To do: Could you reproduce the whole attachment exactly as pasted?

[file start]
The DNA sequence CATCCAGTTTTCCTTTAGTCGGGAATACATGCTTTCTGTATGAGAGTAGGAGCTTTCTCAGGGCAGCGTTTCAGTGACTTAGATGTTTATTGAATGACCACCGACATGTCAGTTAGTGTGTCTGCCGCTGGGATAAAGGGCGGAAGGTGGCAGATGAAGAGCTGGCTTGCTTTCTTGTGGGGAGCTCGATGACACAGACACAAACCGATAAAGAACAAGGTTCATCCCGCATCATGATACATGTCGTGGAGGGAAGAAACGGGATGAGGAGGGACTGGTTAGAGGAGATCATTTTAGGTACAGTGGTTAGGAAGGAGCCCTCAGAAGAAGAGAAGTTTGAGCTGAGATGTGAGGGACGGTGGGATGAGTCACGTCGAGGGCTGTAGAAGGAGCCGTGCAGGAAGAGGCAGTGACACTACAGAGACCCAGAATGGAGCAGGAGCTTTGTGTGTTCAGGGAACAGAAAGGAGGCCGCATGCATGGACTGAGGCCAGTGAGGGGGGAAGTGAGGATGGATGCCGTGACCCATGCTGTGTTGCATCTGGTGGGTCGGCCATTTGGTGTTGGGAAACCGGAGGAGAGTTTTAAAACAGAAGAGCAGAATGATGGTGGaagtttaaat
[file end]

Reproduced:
The DNA sequence CATCCAGTTTTCCTTTAGTCGGGAATACATGCTTTCTGTATGAGAGTAGGAGCTTTCTCAGGGCAGCGTTTCAGTGACTTAGATGTTTATTGAATGACCACCGACATGTCAGTTAGTGTGTCTGCCGCTGGGATAAAGGGCGGAAGGTGGCAGATGAAGAGCTGGCTTGCTTTCTTGTGGGGAGCTCGATGACACAGACACAAACCGATAAAGAACAAGGTTCATCCCGCATCATGATACATGTCGTGGAGGGAAGAAACGGGATGAGGAGGGACTGGTTAGAGGAGATCATTTTAGGTACAGTGGTTAGGAAGGAGCCCTCAGAAGAAGAGAAGTTTGAGCTGAGATGTGAGGGACGGTGGGATGAGTCACGTCGAGGGCTGTAGAAGGAGCCGTGCAGGAAGAGGCAGTGACACTACAGAGACCCAGAATGGAGCAGGAGCTTTGTGTGTTCAGGGAACAGAAAGGAGGCCGCATGCATGGACTGAGGCCAGTGAGGGGGGAAGTGAGGATGGATGCCGTGACCCATGCTGTGTTGCATCTGGTGGGTCGGCCATTTGGTGTTGGGAAACCGGAGGAGAGTTTTAAAACAGAAGAGCAGAATGATGGTGGaagtttaaat